ON IDIOPATHIC GANGRENE

John Craig
1845 The Lancet  
On the day previous to this number of THE LANCET coming to hand, a case of this description came under my care. The patient, who was about forty-two years of age, and unmarried, had been in a very weakly state of health for several years, and had ceased to menstruate. My first visit to her was about six days previous to the period above noticed, when she was complaining of sore throat, cough, and general pains, with febrile symptoms; and she informed me, that for such complaints, to which she
more » ... nts, to which she was subject, her former medical advisers used to bleed her. By the use of the common antiphlogistic means, however, her complaints were in a great measure removed in a few days; but, soon afterwards, she was seized with excruciating pains in the fingers of the left hand, and I was again sent for. I found her still labouring under severe pain, the extremities of the fingers were cold, and the nails, with the exception of that of the forefinger, were of a livid tinge; and the dorsum of the hand, to near the wrist, was slightly flushed, but retained the natural temperature. As her bowels were in a I axative state, I ordered her to take repeated doses of morphia, and a stimulating liniment was applied to the hand. I had seen a considerable number of cases of this description, and as all of them, with the exception of one, terminated either in the death of the patient, or in the loss of some important member of the body, I felt great anxiety for the safety of my delicate patient. Just as I was contemplating what course to pursue in the management of her case, and before deciding on what should really be done on making my second visit, your valuable journal seasonably came to my assistance, and Dr. Hutcheson's cases, on opening the book, were presented to my view. I instantly perused them, and, immediately afterwards, called on my patient. She told me that she had had another dreadful night and morning of pain, her screams occasionally having been heard in the street. The appearance of the pained parts now, especially the fingers, was of a dark, inky colour, and the coldness extended farther along the hand than at yesterday's visit. On proposing to bleed the patient, the friends were alarmed, seeing that mortification, as they said, had commenced; but she at once submitted, and ten ounces of blood were taken from her arm, when she became weak; blood, on cooling, was covered with a dense buffy coat. Twelve leeches were ordered to be applied to the back of the hand three hours after the bleeding at the arm, and a morphia and hemlock pill was ordered to be given repeatedly, according to the violence of the pain. As soon as the bleeding had ceased from the leech-bites, the pained hand was to be enveloped in a poultice made of linseed, flour, and yeast. Next morning I was informed that the patient had had a good night, and that after the use of the means prescribed, the pain, in a great measure, ceased. The fingers are still cold, and have assumed a pale, deathlike aspect, and without the sense of feeling. Fifth day.-Pain had been very severe last night, but the cause seemed to be neglect of the pills, which have considerable effect in subduing pain. The index finger and the thumb seem to have, in a great measure, escaped; for, although they are occasionally pained, they retain their natural heat and colour. The nails on the other three fingers are quite black, and the soft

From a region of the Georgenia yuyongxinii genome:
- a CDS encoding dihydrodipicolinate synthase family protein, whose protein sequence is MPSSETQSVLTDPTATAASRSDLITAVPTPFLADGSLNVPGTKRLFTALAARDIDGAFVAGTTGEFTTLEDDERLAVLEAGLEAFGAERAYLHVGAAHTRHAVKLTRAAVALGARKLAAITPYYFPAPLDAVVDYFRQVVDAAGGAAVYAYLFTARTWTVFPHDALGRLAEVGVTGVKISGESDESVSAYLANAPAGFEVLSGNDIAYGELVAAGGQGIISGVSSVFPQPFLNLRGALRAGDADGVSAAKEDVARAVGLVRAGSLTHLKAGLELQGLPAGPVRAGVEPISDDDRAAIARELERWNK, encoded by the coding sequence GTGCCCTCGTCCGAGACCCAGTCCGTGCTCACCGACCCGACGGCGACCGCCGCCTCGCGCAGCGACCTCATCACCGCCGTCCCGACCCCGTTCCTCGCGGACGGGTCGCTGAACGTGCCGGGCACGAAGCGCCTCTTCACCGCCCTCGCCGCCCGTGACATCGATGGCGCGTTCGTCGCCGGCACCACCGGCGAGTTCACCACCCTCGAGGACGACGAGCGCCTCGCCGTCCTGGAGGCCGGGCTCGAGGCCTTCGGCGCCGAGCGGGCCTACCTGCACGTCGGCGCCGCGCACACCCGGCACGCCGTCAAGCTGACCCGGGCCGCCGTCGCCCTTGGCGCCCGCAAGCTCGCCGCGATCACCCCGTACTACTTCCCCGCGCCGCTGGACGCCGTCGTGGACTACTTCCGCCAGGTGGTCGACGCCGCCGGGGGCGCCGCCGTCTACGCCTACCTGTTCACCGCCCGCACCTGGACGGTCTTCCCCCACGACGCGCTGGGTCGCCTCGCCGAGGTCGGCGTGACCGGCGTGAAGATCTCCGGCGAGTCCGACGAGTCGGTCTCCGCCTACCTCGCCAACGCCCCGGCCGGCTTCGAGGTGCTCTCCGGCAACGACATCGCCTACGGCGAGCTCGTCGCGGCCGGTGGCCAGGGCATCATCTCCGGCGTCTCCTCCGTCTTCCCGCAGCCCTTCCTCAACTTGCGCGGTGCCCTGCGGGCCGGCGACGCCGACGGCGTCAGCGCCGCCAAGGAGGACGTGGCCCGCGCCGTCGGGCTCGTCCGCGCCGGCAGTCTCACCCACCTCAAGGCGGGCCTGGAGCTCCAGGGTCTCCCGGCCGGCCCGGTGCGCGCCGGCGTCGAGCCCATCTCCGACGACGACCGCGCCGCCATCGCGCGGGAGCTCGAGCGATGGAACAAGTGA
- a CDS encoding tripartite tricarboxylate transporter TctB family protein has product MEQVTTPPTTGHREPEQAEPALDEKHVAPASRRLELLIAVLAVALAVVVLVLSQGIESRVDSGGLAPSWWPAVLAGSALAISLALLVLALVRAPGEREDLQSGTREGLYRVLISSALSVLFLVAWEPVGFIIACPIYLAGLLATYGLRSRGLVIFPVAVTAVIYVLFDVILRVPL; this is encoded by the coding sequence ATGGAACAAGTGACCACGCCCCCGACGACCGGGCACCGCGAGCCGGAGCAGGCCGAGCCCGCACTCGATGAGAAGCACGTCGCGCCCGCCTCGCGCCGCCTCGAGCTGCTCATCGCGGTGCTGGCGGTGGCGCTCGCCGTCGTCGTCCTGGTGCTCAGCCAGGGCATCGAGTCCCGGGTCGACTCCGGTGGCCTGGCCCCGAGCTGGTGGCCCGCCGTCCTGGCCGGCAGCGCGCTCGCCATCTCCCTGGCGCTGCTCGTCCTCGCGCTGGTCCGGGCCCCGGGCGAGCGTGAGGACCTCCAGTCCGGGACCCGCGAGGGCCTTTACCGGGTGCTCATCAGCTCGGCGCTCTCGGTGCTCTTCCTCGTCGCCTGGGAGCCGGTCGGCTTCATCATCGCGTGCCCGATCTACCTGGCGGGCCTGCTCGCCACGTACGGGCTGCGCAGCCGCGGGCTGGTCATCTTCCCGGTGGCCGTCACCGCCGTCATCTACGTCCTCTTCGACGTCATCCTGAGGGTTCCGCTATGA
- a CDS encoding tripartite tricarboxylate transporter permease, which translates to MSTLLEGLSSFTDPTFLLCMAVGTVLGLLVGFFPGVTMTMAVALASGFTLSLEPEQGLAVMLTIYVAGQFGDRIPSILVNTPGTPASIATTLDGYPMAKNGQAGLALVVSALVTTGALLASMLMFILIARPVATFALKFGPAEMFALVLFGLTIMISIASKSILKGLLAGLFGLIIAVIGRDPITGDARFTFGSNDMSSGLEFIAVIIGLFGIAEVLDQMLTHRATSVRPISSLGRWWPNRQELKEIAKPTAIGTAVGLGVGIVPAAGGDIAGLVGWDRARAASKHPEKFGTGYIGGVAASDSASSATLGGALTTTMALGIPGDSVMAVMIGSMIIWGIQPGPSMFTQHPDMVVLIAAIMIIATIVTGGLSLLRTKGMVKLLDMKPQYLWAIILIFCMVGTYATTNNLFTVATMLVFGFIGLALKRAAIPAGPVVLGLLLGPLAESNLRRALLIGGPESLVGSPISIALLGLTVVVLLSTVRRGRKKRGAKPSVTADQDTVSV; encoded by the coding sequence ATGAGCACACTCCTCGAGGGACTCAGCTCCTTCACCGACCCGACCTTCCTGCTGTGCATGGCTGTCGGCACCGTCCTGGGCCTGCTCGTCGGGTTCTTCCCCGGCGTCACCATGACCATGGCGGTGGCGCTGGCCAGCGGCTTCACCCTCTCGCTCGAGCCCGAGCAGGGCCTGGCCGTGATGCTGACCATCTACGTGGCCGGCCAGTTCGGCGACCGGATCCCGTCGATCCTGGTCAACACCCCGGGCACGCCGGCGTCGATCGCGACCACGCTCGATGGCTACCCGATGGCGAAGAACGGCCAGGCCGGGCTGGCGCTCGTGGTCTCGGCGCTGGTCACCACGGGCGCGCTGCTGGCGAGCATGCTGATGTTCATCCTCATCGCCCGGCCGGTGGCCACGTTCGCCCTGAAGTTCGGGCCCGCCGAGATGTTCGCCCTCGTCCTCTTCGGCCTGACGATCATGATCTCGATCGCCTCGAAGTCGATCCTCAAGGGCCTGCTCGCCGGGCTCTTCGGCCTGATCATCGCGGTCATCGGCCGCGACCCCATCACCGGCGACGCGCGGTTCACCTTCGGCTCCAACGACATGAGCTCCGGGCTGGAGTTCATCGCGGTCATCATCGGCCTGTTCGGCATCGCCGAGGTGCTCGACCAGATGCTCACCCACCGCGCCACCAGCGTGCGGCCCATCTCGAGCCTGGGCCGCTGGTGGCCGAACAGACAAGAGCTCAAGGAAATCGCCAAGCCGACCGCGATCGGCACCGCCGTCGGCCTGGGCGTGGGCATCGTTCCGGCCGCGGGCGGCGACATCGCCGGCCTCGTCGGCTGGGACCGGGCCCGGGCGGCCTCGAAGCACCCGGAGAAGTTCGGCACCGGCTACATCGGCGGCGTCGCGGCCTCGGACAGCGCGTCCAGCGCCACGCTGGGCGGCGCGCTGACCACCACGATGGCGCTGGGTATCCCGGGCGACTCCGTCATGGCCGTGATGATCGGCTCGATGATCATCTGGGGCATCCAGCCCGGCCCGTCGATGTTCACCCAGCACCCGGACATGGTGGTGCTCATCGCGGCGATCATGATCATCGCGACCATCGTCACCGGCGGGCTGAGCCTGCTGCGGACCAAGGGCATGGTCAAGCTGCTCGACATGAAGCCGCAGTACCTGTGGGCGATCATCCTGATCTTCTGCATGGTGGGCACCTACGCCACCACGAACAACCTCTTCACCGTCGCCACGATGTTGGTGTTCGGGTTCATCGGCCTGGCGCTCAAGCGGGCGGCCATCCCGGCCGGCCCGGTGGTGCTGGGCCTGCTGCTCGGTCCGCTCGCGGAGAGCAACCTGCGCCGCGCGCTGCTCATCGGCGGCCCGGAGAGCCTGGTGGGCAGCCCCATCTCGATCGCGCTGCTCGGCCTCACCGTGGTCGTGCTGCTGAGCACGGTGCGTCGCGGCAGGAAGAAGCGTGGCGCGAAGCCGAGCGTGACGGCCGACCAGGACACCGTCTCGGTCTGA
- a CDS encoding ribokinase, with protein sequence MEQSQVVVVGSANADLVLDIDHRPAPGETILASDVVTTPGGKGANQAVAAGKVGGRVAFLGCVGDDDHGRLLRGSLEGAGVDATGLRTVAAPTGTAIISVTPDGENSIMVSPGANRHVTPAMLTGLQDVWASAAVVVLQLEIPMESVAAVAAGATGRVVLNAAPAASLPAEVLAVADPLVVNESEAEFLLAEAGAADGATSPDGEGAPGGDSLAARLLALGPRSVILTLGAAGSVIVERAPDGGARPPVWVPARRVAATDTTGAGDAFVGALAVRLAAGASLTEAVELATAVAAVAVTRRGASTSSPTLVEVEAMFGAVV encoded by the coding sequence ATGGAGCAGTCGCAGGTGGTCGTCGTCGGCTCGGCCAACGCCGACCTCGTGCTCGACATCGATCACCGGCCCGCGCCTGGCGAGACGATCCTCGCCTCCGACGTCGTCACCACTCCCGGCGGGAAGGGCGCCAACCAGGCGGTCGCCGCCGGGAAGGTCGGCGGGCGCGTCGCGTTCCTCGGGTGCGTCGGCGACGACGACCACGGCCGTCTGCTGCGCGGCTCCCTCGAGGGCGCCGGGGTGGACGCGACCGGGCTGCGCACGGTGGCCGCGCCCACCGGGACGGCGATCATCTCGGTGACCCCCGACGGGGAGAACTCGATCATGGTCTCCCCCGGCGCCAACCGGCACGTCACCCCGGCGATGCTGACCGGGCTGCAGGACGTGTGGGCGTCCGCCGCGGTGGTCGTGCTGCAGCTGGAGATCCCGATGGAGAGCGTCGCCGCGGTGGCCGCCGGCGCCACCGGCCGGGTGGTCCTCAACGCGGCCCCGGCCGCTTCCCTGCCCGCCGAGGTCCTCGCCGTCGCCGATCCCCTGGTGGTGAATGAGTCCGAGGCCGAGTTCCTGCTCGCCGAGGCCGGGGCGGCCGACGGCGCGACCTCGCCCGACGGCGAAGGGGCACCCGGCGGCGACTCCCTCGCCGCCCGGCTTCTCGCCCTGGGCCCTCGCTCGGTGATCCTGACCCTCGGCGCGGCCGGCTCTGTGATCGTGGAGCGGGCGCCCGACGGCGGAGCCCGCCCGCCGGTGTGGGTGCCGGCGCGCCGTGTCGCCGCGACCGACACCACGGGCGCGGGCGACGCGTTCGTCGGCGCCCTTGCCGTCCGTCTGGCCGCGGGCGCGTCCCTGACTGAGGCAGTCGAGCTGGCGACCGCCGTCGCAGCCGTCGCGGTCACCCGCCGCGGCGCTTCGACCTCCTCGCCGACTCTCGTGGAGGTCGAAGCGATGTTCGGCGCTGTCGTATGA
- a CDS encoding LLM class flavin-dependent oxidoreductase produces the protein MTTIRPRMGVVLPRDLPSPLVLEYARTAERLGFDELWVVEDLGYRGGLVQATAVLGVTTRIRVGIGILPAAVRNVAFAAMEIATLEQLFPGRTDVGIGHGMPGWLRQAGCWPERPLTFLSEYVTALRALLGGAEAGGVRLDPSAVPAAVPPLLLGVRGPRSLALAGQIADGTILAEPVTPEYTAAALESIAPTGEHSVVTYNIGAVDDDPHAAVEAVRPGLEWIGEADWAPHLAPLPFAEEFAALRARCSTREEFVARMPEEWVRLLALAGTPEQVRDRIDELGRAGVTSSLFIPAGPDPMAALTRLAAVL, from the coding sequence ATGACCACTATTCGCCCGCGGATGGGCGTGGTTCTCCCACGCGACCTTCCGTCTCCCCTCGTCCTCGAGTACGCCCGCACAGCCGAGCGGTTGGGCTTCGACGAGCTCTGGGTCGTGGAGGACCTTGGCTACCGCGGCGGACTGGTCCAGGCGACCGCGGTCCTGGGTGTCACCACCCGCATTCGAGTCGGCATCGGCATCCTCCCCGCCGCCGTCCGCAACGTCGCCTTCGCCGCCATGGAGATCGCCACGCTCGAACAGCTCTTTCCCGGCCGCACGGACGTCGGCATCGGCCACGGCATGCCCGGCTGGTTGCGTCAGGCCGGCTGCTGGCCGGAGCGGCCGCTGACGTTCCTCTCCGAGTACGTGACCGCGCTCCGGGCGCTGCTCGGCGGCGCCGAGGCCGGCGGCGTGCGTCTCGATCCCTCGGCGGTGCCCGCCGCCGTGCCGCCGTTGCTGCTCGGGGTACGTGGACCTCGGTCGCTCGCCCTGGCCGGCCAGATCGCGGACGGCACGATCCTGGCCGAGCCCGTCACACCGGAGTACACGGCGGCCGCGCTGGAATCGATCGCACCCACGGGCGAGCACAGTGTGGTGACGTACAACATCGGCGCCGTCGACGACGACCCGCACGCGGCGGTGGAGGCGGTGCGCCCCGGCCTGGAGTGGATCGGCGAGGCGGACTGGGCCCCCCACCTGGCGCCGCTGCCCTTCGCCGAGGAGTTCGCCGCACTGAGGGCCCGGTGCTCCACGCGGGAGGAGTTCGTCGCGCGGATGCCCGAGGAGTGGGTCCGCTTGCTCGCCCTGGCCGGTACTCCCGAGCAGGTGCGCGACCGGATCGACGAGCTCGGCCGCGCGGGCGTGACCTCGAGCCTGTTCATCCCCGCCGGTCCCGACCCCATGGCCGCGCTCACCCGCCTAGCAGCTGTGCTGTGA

doi:10.1016/s0140-6736(02)71147-1 fatcat:3johrwecubhdresvqll6iwyqoa